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  1. Alfa
    CHINA DEFENDS DEATH PENALTY FOR TRAFFICKERS

    Associated Press

    BEJING (AP) -- A top Chinese anti-drug official on Wednesday defended his
    country's frequent use of the death penalty against drug traffickers amid
    stepped-up efforts to control growing narcotics use.

    The comments by an official of the National Narcotics Control Commission
    follow appeals by human rights groups for China, which executes hundreds of
    traffickers a year, to abandon the death penalty.

    China had more than one million users of illegal drugs last year, up five
    per cent from 2002, said Yang Fengrui, the commission's deputy secretary
    general.

    The government hopes to rehabilitate drug users so they can "return to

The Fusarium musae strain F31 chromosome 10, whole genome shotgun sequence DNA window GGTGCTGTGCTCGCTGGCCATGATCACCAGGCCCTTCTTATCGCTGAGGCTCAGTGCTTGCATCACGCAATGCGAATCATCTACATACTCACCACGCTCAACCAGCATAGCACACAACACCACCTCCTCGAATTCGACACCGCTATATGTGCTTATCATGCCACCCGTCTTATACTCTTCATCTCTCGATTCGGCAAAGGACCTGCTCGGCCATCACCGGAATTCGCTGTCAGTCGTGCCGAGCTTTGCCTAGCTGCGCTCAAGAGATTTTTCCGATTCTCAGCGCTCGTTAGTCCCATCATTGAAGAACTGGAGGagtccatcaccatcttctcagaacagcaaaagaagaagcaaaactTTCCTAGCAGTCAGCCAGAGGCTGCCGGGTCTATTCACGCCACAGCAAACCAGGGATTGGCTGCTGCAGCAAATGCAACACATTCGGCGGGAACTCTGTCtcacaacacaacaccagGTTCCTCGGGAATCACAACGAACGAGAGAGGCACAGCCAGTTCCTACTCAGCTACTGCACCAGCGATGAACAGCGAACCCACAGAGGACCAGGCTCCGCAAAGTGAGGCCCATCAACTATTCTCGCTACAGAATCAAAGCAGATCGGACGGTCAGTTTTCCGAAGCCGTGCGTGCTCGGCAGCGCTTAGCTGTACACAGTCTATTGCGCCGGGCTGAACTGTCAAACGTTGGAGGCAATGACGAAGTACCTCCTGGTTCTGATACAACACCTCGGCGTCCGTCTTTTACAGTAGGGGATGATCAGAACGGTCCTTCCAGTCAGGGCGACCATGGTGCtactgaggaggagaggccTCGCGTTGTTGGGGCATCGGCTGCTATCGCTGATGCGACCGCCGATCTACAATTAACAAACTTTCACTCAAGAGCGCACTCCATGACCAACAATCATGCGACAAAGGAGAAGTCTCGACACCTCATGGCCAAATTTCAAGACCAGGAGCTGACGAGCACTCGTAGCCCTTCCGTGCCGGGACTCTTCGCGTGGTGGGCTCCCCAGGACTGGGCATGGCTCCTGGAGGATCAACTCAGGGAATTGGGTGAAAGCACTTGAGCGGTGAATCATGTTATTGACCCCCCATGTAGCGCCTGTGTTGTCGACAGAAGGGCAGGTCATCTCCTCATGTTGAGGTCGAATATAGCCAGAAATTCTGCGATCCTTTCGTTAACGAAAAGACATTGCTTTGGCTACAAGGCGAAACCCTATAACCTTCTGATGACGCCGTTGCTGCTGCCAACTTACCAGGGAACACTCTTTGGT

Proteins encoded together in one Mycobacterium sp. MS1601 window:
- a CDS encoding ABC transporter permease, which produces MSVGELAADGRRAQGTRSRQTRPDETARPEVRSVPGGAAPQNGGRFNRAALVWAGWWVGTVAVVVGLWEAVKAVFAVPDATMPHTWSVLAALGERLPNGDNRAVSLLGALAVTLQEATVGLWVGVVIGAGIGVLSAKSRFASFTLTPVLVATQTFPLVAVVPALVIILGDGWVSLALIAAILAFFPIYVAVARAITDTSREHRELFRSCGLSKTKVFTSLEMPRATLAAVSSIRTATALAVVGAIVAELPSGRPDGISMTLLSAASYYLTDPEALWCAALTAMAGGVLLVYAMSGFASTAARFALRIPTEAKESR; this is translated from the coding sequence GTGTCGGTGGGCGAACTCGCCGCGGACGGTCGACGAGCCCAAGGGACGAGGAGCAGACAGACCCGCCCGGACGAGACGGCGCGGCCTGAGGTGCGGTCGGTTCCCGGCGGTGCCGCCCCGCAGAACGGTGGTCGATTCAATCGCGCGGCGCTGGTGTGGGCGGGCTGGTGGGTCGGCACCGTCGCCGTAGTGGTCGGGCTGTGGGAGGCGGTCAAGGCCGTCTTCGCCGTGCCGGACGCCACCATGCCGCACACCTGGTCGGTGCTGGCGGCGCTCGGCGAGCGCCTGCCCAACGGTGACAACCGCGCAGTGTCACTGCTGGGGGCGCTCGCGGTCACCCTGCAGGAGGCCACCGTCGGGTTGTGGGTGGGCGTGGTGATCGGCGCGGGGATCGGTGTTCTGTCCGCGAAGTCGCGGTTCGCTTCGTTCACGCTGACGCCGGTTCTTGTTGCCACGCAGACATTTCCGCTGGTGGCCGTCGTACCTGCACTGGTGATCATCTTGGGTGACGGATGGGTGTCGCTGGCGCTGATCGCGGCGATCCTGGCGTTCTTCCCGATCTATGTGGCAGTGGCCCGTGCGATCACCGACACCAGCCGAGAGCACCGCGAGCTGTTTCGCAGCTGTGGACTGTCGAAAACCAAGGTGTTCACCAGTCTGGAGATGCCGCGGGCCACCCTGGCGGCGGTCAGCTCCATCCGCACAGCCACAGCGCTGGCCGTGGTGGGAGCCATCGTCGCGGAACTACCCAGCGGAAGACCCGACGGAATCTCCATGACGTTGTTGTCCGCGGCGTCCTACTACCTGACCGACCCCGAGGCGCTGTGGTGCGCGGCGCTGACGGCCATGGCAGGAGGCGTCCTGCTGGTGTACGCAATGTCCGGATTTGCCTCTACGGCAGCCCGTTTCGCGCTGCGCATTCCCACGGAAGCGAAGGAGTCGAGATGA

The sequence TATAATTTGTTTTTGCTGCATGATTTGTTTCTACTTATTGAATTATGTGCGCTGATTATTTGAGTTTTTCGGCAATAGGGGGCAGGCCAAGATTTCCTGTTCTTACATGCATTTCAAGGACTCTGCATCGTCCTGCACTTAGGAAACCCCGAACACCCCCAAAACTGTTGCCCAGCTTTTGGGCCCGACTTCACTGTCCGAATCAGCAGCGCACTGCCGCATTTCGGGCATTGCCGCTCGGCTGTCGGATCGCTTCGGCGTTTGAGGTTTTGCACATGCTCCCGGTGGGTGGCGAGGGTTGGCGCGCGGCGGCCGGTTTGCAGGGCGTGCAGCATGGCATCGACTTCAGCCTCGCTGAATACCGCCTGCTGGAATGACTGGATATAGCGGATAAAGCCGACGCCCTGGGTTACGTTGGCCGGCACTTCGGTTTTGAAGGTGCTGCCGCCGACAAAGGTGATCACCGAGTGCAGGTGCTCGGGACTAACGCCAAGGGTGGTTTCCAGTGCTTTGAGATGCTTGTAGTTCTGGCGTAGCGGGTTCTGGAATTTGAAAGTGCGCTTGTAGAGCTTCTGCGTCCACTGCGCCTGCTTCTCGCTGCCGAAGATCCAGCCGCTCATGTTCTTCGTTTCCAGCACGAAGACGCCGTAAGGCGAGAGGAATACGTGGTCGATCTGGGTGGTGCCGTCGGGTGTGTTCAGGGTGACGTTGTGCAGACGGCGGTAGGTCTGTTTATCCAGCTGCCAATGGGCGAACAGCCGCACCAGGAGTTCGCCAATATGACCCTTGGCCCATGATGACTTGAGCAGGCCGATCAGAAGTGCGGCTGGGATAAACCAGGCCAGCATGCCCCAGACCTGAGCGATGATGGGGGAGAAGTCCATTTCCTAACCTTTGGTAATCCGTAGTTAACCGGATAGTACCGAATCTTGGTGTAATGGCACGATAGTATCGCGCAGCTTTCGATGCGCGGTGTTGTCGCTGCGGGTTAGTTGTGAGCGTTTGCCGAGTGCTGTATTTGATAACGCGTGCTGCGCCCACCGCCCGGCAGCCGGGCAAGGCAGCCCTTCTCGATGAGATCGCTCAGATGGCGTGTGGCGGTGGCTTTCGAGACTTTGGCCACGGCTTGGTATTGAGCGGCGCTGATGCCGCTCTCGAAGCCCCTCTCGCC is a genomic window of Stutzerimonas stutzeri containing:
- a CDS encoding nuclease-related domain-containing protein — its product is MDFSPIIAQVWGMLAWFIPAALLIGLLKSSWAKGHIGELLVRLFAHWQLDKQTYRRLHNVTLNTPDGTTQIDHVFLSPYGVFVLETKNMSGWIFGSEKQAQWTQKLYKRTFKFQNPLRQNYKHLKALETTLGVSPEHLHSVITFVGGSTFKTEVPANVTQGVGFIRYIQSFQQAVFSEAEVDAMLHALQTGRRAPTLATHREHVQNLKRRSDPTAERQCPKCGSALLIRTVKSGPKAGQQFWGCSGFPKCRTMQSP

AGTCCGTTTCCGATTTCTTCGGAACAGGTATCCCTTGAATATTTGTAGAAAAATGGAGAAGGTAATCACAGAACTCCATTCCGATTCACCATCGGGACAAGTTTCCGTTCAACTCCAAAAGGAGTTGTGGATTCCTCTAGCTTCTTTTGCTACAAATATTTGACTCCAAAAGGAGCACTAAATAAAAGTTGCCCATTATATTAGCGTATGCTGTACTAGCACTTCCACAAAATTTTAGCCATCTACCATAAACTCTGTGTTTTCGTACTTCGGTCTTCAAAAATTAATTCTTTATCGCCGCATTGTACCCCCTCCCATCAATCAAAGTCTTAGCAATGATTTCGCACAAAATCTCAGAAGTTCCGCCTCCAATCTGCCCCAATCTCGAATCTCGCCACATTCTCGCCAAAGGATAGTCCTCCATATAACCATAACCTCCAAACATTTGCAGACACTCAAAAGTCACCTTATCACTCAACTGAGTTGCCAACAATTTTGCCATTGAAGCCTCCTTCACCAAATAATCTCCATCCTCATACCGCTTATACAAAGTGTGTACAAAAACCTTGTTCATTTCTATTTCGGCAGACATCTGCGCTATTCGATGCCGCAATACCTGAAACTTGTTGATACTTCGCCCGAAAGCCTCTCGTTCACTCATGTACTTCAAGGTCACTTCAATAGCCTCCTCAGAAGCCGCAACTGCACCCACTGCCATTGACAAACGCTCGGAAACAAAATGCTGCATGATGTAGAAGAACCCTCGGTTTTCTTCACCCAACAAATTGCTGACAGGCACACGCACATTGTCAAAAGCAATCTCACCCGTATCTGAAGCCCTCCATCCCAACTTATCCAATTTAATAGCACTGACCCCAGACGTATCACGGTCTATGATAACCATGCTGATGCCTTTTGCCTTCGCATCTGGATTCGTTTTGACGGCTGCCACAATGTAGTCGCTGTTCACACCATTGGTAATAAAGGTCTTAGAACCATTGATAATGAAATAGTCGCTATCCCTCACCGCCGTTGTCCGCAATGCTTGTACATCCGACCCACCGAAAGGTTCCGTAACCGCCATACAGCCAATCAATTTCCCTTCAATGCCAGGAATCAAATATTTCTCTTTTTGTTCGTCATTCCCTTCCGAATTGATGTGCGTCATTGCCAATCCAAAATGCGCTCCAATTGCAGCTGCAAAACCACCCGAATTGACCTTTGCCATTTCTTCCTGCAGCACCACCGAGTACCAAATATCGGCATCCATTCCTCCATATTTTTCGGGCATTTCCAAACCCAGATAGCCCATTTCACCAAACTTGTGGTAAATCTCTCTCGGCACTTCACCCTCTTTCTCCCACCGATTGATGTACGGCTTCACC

society" but has no qualms about "severe punishment" for criminals, Yang
    said at a news conference.

    "The Chinese masses applaud giving the death penalty to drug traffickers,"
    he said. "Drug trafficking has severe social consequences. It's equal to
    killing people."

    Yang said he had no exact figures on the numbers of drug traffickers
    executed each year.

    Amnesty appealed to China last month to abandon the death penalty for drug
    cases. It said there was no evidence that death was a more effective
    deterrent than other punishments.

    China accounted for more than two-thirds of the world's reported executions
    last year, putting to death at least 726 people, according to the human
    rights group Amnesty International. It wasn't clear how many of those were
    drug cases.

    Last month, Chinese authorities executed at least 28 people on drug charges
    to mark International Anti-Drug Day.

    Among China's drug users, 60 per cent are laid-off workers and farmers who
    have lost their land, Yang said.

    Unemployment is rising in China as the government forces state industries
    to become profitable.

    About 85 per cent of China's drug users are men, Yang said.

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